Intel Launches New Xeon CPU, Announces Deep Learning Inference Accelerator

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nutjob2

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They should have called it the BrainBurst architecture.

Or maybe just admit it's a bunch of overpriced FPUs? Nah. Intel is desperate to stay relevant and most of their R&D budget is spent in their marketing department.
 

bit_user

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Speaking of Purley, Intel also has its Skylake-EP, which is the next-generation Xeon Purley platform, on display at the show. Intel has general availability slated for mid-2017.
WHY IS THIS TAKING SO @#$!% LONG?!?

The new chips boast support for AVX-512 instructions, which accelerate floating-point calculations and encryption algorithms.
Note that Intel has partitioned AVX-512 instructions into different groups. Xeon Phi v2 is the first product to support AVX-512, but it doesn't support the entire set. The Purley-compatible Skylakes are actually slated to support a different subset. So, it's not strictly a generational division, unlike previous vector instruction set extensions.

https://en.wikipedia.org/wiki/AVX-512#Instruction_set

One of Intel's key developments is its 72-core Knights Landing (KNL) platform, which it claims offers 5x the performance and 8x the power efficiency of the competing GPU solutions.
You shouldn't just repeat these specious claims without qualification. As these measurements were against Kepler-generation GPUs, they weren't really "competing GPU solutions".

KNL is also bootable, which is a key value proposition.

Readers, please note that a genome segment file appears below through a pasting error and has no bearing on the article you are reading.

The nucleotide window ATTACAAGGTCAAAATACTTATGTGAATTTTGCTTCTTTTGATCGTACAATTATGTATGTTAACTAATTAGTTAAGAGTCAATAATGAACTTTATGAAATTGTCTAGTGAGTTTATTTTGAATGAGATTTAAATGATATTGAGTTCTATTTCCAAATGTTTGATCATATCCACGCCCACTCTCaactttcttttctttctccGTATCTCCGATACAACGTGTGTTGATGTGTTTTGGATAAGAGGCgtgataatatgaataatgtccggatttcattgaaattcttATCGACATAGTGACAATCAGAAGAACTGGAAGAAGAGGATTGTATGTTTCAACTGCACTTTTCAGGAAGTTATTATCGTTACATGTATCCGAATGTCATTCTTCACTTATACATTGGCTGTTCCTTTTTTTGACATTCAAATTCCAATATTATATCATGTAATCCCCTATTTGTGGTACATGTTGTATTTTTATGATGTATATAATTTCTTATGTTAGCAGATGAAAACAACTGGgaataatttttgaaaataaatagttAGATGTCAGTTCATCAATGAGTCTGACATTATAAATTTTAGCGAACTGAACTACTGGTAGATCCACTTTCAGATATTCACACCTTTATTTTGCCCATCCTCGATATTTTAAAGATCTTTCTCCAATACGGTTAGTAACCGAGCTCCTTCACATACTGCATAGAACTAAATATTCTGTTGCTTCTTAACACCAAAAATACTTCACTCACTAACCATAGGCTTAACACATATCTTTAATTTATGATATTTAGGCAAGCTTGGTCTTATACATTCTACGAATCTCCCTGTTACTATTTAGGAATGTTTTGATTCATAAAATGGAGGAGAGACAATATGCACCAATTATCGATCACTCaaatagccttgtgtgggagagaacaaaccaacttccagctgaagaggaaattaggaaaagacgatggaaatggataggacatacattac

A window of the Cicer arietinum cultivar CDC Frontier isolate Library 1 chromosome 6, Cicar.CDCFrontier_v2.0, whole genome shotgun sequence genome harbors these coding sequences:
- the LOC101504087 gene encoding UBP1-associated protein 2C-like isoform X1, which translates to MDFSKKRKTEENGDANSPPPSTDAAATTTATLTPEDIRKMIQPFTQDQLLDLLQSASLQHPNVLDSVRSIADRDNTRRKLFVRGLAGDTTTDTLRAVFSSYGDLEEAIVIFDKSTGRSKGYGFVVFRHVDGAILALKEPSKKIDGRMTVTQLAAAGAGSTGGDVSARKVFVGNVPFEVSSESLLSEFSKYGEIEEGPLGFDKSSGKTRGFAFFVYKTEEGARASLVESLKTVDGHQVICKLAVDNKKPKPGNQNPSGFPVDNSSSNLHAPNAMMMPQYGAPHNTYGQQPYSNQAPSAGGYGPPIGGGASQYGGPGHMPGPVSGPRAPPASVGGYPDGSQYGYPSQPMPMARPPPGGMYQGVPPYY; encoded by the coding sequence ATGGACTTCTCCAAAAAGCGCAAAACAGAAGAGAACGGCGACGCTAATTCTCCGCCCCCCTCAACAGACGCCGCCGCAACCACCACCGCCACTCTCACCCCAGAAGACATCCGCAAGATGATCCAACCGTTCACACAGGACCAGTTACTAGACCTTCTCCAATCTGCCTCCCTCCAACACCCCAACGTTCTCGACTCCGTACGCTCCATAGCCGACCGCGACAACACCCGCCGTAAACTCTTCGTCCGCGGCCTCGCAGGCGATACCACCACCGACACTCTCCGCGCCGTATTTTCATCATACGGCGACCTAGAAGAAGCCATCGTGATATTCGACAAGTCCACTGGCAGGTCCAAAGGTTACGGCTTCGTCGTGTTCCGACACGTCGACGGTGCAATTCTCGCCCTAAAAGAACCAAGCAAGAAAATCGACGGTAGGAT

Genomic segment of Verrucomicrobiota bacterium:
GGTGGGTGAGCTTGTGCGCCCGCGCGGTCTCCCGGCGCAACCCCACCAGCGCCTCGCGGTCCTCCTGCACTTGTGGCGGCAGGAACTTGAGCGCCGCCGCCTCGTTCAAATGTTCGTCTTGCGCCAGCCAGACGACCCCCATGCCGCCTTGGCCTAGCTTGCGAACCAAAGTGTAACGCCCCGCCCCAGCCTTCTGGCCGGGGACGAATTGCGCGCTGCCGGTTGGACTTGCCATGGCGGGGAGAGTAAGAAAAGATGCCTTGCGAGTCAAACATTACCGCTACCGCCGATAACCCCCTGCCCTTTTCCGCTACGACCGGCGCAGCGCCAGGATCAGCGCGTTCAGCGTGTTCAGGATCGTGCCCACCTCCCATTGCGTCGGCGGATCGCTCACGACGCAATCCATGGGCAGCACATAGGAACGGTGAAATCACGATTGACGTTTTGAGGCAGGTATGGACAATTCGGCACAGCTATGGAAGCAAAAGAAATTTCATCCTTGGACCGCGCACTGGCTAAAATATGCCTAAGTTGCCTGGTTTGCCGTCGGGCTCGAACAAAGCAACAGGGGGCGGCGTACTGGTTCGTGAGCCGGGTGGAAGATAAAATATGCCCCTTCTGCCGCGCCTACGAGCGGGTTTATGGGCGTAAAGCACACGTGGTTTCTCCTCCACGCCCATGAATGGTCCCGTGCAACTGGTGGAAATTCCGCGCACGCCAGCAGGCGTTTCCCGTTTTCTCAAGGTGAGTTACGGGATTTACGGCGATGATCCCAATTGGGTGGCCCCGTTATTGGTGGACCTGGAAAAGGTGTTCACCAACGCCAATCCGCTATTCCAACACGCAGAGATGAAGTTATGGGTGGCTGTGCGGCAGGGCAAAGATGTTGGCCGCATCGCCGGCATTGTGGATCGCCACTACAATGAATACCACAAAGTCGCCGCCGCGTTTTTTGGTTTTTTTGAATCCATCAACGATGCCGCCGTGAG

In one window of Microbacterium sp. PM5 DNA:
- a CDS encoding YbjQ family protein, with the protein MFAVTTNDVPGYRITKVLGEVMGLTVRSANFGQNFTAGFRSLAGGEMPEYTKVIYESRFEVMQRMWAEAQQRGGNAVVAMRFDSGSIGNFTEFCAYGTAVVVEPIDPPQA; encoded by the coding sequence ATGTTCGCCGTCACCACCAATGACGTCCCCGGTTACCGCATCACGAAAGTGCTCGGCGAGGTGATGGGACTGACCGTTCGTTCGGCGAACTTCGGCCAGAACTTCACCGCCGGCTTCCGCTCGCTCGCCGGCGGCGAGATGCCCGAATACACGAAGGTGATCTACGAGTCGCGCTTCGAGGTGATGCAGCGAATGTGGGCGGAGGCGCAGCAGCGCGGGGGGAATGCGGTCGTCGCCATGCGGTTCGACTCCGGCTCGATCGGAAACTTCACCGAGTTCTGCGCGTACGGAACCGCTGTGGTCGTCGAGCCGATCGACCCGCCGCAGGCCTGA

I think the bigger value proposition is that they can integrate with legacy codebases, without the sort of rewrite necessary to exploit CUDA. You can program them in any language, and run basically any existing software on them.

But for people who prize FLOPS/$ or FLOPS/W above all else, GPUs (and FPGAs) are still where it's at. ...unless you can afford to make your own ASIC, like Google.
 

PaulAlcorn

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Yes, in the article I linked we specify that the claims aren't against newer GPU's (copy/pasted below) and we noted those are Intel's claims in this piece, but will add "previous-gen".

It is notable that these results are from internal Intel testing, some of which the company generated with previous-generation GPUs. Intel indicated this is due to limited sample availability.

GPU and FPGA are still king on a FLOPS/$ FLOPS/W perspective, but I'm curious of a comparison to a GPU if you also included the CPU in the equation, as it still requires one. The GPU would probably still win, but it would be interesting to see a more direct comparison.
 
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